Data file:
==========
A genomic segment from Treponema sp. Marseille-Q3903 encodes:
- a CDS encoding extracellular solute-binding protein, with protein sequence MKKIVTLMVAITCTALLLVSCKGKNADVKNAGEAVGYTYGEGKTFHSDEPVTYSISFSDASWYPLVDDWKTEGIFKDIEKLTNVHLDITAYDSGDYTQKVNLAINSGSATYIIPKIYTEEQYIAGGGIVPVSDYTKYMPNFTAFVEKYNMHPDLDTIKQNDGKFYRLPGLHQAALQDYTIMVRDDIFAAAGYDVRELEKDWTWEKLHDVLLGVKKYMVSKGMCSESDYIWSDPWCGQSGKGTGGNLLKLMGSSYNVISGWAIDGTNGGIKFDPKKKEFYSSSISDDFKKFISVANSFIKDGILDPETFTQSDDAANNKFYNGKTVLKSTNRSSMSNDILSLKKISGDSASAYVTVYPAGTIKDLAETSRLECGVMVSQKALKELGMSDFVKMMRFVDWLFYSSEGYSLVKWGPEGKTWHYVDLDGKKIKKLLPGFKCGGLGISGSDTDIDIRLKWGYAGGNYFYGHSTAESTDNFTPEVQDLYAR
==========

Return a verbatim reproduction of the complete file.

A genomic segment from Treponema sp. Marseille-Q3903 encodes:
- a CDS encoding extracellular solute-binding protein, with protein sequence MKKIVTLMVAITCTALLLVSCKGKNADVKNAGEAVGYTYGEGKTFHSDEPVTYSISFSDASWYPLVDDWKTEGIFKDIEKLTNVHLDITAYDSGDYTQKVNLAINSGSATYIIPKIYTEEQYIAGGGIVPVSDYTKYMPNFTAFVEKYNMHPDLDTIKQNDGKFYRLPGLHQAALQDYTIMVRDDIFAAAGYDVRELEKDWTWEKLHDVLLGVKKYMVSKGMCSESDYIWSDPWCGQSGKGTGGNLLKLMGSSYNVISGWAIDGTNGGIKFDPKKKEFYSSSISDDFKKFISVANSFIKDGILDPETFTQSDDAANNKFYNGKTVLKSTNRSSMSNDILSLKKISGDSASAYVTVYPAGTIKDLAETSRLECGVMVSQKALKELGMSDFVKMMRFVDWLFYSSEGYSLVKWGPEGKTWHYVDLDGKKIKKLLPGFKCGGLGISGSDTDIDIRLKWGYAGGNYFYGHSTAESTDNFTPEVQDLYAR